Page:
Professor Paul Robinson notes that while both sides of the Ukrainian civil war have stubbornly denied culpability for civilian casualties, “What is perhaps surprising is the willingness of outsiders to let people get away with it. Neither Russia nor the West have shown any notable inclination to force their proxies to be more honest. Rather they seem to encourage the tendency to claim that others are at fault. It seems that the desire to maintain an ally’s image outweighs the desire for the truth.”
Louise Mensch is experienced in three areas: Writing chick lit, marrying famous music managers, and quitting a political career. Notice that Russian politics is not one of these areas.
Many Ukrainians are feeling the effects of their country’s severe recession. Fuelled partly by the debilitating war in the east with Russian-supported militants, Ukraine’s economy is shrinking.
The country may also be on the verge of defaulting on some of its international debts.
The U.S.-Russia relationship is starved for normalcy.
Ukrainan President Petro Poroshenko has announced plans to introduce a 30-kilometer demilitarized zone in Luhansk. The president has also instated a well-known volunteer as Kyiv’s governor of the war-torn region. The buffer zone, which was agreed between Ukraine’s warring factions under mediation of the Organization for Security and Co-operation in Europe (OSCE) and Russia, requires all tanks and artillery to be withdrawn from the region. The move aims to bring an end to the “permanent shelling.”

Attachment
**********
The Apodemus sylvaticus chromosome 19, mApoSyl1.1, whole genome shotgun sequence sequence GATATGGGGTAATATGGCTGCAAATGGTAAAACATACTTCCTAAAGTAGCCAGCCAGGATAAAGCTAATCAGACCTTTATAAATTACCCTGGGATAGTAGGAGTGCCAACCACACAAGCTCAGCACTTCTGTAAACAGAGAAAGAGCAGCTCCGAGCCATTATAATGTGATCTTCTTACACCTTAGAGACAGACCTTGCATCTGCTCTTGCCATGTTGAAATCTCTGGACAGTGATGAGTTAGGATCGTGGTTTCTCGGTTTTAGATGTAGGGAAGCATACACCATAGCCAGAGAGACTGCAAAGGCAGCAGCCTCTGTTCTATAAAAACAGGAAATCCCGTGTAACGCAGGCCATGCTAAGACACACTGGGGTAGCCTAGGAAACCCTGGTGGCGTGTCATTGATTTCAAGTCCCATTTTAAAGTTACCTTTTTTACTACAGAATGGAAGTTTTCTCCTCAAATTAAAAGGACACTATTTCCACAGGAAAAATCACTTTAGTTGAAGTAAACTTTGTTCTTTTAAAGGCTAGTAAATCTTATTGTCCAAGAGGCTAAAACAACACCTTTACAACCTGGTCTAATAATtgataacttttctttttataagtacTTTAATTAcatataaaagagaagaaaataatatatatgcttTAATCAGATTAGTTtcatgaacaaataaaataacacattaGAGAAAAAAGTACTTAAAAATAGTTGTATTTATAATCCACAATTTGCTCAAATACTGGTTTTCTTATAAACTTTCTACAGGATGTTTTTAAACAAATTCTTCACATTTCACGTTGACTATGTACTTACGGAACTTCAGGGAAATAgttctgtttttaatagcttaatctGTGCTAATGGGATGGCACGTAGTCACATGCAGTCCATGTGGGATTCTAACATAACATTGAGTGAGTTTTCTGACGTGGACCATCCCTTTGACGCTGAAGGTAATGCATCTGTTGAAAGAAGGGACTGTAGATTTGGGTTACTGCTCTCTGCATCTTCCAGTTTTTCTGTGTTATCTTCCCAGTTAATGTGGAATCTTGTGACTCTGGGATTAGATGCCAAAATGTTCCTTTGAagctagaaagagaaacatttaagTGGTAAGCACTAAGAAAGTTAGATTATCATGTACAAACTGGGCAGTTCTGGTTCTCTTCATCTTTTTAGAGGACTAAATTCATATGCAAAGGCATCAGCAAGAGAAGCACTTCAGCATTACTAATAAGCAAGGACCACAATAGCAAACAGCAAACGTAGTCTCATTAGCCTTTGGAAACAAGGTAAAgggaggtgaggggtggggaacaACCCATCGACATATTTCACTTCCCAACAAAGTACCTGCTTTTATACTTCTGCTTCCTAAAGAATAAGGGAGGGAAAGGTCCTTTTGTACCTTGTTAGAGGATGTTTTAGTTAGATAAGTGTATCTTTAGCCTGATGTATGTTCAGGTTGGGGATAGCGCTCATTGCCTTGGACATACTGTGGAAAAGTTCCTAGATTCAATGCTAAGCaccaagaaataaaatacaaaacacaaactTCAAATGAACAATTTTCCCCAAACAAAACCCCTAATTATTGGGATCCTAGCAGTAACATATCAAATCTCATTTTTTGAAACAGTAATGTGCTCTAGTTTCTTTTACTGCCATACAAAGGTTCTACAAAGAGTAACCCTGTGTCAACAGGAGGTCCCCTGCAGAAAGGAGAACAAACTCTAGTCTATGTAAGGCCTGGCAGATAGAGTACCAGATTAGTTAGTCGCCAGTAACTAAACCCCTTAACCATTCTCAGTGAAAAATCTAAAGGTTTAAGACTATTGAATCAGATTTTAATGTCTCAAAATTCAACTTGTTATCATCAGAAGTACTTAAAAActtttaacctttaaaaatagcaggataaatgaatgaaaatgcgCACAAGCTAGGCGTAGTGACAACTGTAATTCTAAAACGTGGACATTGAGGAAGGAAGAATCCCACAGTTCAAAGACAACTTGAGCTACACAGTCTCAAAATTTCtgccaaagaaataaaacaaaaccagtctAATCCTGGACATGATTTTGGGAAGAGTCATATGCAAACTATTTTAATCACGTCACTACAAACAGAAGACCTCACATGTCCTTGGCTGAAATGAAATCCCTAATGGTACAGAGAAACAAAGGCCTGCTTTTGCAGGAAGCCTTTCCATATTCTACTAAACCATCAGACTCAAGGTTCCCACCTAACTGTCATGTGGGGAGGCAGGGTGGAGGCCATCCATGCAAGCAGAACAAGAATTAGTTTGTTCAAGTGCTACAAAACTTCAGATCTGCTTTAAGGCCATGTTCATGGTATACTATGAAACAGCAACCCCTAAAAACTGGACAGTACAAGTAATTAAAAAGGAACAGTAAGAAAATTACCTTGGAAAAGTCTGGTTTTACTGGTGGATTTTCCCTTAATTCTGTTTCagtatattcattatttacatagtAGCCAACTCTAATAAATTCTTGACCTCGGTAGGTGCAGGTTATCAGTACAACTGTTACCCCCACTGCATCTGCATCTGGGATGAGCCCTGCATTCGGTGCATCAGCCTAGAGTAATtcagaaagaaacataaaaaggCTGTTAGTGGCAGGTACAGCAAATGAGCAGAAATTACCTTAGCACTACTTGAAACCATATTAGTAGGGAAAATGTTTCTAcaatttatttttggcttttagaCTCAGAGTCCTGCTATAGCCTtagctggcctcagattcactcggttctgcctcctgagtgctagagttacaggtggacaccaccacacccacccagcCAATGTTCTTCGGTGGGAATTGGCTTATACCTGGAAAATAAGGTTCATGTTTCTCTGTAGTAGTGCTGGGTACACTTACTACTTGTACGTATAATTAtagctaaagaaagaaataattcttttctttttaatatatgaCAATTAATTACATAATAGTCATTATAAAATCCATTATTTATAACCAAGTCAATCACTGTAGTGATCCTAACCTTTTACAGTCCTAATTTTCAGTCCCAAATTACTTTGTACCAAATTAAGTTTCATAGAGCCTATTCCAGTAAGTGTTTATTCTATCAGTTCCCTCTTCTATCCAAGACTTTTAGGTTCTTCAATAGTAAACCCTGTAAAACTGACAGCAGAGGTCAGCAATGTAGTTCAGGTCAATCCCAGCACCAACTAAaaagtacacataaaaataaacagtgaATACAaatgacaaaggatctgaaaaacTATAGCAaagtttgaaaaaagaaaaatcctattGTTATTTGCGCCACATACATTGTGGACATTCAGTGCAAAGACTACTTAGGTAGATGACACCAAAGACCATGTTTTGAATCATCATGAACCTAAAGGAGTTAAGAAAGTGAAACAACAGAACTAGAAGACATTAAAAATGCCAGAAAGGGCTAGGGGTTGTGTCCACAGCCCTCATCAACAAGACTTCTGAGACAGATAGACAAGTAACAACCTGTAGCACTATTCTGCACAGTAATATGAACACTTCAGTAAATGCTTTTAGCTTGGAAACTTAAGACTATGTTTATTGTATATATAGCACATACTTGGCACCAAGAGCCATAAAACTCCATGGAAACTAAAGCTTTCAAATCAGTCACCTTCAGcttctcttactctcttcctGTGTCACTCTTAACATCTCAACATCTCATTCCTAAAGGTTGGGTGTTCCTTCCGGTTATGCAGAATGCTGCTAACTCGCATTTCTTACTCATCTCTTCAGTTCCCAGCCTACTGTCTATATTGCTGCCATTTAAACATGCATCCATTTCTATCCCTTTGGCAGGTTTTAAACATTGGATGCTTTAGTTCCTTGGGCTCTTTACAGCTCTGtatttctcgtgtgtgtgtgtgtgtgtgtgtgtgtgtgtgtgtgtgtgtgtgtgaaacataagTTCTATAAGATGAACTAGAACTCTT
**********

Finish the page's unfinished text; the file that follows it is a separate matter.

Princeton and NYU Professor Emeritus Stephen F. Cohen and John Batchelor continue their weekly discussions of the new US-Russian Cold War. Cohen emphasizes that while VE (Victory in Europe) Day – a major American holiday, on May 8, when he was growing up in Kentucky – is no longer observed, Victory Day, on May 9, remains the most sacred Russian holiday, a “holiday with tears.”
The nuclear agreement with Iran provides ample proof of Secretary of State John F. Kerry’s remarkable commitment and skill in waging diplomacy. In an era when the Pentagon dominates our foreign policy and military options are too often trotted out as first responses, he has resuscitated the United States’ power to lead, pressure and negotiate, a capacity too often denigrated as “soft power.”
No good deed goes unpunished.
As George F. Kennan once noted, the average citizen who reads the New York Times knows as much, or even more, than many government officials. Comey made claims on the order of stating that Russia is the “greatest threat” to the United States. It isn’t the job of the FBI director to indulge in geopolitical analysis. Anyway, how would he know?
Former Soviet leader Mikhail Gorbachev urged Moscow and Berlin on Tuesday to “re-establish trust” amid fierce tension caused by the ongoing Ukraine crisis.
The ageing Russian leader said he is concerned by the country’s deteriorating relationship with the West, nearly 30 years after US president Ronald Reagan’s call for Gorbachev to “tear down this wall!” and end the divide between East and West.
Sally Yates didn’t reveal much that was new in her testimony to a Senate Judiciary subcommittee. But she has arguably invented an entirely new genre of political spectacle: the news remix. Taking elements already well known to the public, Yates added a personal touch of drama and defiance, and the result was a fresh spate of headlines.